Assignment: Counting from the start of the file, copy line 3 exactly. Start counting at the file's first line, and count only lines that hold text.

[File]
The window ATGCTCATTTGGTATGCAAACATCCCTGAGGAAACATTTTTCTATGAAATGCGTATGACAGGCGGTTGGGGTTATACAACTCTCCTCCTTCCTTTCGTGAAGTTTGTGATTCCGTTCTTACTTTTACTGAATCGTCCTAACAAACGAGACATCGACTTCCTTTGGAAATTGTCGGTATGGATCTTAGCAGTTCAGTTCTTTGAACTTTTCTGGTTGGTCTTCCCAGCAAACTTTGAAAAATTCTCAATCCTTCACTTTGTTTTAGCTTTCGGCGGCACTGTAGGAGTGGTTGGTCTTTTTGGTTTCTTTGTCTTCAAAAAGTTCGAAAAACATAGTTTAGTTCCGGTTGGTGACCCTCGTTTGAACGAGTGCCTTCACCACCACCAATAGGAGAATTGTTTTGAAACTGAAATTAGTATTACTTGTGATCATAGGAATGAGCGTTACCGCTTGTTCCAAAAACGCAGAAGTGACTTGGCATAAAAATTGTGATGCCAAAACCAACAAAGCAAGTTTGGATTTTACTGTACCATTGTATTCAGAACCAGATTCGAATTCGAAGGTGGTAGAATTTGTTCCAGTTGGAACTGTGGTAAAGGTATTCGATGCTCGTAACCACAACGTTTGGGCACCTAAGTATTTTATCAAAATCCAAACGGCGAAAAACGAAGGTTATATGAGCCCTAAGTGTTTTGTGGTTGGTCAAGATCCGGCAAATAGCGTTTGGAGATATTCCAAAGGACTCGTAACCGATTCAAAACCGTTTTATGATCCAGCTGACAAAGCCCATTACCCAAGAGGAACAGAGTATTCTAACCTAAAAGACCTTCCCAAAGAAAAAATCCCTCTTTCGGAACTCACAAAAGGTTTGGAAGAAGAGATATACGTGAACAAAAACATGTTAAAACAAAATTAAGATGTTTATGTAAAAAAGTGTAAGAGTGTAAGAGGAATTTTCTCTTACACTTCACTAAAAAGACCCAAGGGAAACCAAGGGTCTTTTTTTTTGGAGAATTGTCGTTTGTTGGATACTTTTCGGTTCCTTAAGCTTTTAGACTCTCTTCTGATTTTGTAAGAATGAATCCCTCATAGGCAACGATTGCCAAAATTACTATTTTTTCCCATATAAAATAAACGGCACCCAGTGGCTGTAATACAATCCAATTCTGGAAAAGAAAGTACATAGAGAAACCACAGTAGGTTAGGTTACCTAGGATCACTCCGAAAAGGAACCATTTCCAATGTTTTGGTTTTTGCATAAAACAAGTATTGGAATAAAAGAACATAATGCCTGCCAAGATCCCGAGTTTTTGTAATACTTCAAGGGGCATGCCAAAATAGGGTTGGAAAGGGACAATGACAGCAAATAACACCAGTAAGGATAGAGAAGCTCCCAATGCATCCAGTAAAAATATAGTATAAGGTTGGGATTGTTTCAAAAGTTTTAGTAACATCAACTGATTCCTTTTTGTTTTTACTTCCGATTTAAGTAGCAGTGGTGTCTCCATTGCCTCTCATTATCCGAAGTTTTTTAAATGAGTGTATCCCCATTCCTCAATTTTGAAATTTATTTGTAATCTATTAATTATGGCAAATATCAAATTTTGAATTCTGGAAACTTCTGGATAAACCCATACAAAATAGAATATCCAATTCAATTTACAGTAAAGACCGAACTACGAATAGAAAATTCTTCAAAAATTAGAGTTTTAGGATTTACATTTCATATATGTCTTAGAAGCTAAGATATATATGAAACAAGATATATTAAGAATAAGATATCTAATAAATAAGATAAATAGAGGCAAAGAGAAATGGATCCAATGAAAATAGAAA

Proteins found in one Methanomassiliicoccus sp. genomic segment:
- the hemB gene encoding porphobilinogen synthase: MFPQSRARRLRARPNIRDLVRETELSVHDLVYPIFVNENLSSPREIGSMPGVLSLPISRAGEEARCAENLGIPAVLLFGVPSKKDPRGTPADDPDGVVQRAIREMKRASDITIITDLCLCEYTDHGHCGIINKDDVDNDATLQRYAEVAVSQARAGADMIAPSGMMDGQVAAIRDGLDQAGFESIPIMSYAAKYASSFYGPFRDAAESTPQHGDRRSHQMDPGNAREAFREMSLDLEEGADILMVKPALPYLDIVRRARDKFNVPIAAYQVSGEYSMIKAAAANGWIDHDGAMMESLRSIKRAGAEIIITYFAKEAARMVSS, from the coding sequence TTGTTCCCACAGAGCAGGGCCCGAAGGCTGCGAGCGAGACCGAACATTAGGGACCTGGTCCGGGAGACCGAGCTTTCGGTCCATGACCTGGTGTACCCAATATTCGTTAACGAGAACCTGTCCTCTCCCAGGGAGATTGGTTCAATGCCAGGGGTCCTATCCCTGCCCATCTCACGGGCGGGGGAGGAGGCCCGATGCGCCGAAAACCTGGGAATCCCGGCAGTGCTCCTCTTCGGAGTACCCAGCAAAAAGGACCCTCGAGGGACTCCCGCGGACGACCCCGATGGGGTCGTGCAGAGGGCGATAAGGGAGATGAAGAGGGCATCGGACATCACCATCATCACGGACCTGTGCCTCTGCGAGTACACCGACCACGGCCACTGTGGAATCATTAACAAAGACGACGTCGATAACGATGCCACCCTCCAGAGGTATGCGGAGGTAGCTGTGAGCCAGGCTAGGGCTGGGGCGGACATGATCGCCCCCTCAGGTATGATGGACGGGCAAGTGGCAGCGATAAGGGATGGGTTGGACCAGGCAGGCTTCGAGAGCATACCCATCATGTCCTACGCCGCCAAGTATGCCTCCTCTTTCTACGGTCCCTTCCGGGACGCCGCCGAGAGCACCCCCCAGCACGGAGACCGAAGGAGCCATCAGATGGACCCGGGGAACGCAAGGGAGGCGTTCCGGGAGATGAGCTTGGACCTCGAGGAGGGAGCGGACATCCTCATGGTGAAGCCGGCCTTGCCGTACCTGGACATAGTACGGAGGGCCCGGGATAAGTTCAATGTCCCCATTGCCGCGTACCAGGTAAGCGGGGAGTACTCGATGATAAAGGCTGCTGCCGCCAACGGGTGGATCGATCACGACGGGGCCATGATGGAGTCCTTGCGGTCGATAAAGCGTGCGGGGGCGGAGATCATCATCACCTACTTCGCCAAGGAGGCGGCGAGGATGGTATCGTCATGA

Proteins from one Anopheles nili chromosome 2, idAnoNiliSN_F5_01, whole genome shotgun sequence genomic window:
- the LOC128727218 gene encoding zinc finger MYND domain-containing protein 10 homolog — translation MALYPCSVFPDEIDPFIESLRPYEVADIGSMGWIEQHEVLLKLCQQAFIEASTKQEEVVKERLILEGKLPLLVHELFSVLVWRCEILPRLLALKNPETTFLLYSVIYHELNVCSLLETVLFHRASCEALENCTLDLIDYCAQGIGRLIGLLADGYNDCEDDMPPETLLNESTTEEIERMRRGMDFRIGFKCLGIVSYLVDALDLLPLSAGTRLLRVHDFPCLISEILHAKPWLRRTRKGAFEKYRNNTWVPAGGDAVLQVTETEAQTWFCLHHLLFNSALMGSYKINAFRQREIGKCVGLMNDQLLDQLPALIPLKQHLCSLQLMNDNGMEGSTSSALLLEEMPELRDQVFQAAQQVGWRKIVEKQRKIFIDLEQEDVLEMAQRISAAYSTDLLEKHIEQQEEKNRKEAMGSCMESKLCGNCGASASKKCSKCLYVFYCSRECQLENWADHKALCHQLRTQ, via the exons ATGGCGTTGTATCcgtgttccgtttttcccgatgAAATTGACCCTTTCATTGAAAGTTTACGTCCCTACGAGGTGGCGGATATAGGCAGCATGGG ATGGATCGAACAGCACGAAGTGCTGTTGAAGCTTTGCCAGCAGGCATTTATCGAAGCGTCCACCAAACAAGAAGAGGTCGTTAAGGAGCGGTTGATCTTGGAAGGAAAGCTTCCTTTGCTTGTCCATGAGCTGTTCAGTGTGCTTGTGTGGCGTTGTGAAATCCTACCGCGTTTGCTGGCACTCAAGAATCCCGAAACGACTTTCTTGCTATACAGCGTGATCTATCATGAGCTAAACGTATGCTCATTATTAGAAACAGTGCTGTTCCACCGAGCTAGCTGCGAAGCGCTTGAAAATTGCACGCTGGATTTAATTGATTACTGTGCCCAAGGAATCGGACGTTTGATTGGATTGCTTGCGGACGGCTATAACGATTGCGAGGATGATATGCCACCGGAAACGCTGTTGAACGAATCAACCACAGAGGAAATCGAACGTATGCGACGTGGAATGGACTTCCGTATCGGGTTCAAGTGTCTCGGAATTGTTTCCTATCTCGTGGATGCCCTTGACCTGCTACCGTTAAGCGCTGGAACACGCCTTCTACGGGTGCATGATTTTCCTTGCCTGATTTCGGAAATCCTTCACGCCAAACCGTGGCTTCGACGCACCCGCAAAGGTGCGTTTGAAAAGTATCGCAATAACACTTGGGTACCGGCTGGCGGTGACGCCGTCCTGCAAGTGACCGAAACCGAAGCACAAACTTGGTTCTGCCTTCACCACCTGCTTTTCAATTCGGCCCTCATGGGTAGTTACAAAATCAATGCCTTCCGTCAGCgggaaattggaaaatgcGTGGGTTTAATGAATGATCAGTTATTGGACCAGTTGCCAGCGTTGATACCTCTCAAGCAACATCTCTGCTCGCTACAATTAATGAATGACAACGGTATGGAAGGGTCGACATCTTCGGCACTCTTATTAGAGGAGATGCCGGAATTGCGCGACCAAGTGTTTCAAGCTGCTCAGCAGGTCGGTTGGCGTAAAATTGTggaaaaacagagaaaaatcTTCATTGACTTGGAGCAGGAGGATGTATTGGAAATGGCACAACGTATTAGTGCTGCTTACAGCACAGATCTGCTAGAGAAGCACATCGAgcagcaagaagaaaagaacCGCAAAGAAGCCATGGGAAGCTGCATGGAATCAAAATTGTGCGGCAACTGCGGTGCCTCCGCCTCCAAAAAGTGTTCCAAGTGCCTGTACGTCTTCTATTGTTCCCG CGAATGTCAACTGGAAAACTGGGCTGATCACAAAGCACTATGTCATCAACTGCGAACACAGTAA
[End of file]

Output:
- the hemB gene encoding porphobilinogen synthase: MFPQSRARRLRARPNIRDLVRETELSVHDLVYPIFVNENLSSPREIGSMPGVLSLPISRAGEEARCAENLGIPAVLLFGVPSKKDPRGTPADDPDGVVQRAIREMKRASDITIITDLCLCEYTDHGHCGIINKDDVDNDATLQRYAEVAVSQARAGADMIAPSGMMDGQVAAIRDGLDQAGFESIPIMSYAAKYASSFYGPFRDAAESTPQHGDRRSHQMDPGNAREAFREMSLDLEEGADILMVKPALPYLDIVRRARDKFNVPIAAYQVSGEYSMIKAAAANGWIDHDGAMMESLRSIKRAGAEIIITYFAKEAARMVSS, from the coding sequence TTGTTCCCACAGAGCAGGGCCCGAAGGCTGCGAGCGAGACCGAACATTAGGGACCTGGTCCGGGAGACCGAGCTTTCGGTCCATGACCTGGTGTACCCAATATTCGTTAACGAGAACCTGTCCTCTCCCAGGGAGATTGGTTCAATGCCAGGGGTCCTATCCCTGCCCATCTCACGGGCGGGGGAGGAGGCCCGATGCGCCGAAAACCTGGGAATCCCGGCAGTGCTCCTCTTCGGAGTACCCAGCAAAAAGGACCCTCGAGGGACTCCCGCGGACGACCCCGATGGGGTCGTGCAGAGGGCGATAAGGGAGATGAAGAGGGCATCGGACATCACCATCATCACGGACCTGTGCCTCTGCGAGTACACCGACCACGGCCACTGTGGAATCATTAACAAAGACGACGTCGATAACGATGCCACCCTCCAGAGGTATGCGGAGGTAGCTGTGAGCCAGGCTAGGGCTGGGGCGGACATGATCGCCCCCTCAGGTATGATGGACGGGCAAGTGGCAGCGATAAGGGATGGGTTGGACCAGGCAGGCTTCGAGAGCATACCCATCATGTCCTACGCCGCCAAGTATGCCTCCTCTTTCTACGGTCCCTTCCGGGACGCCGCCGAGAGCACCCCCCAGCACGGAGACCGAAGGAGCCATCAGATGGACCCGGGGAACGCAAGGGAGGCGTTCCGGGAGATGAGCTTGGACCTCGAGGAGGGAGCGGACATCCTCATGGTGAAGCCGGCCTTGCCGTACCTGGACATAGTACGGAGGGCCCGGGATAAGTTCAATGTCCCCATTGCCGCGTACCAGGTAAGCGGGGAGTACTCGATGATAAAGGCTGCTGCCGCCAACGGGTGGATCGATCACGACGGGGCCATGATGGAGTCCTTGCGGTCGATAAAGCGTGCGGGGGCGGAGATCATCATCACCTACTTCGCCAAGGAGGCGGCGAGGATGGTATCGTCATGA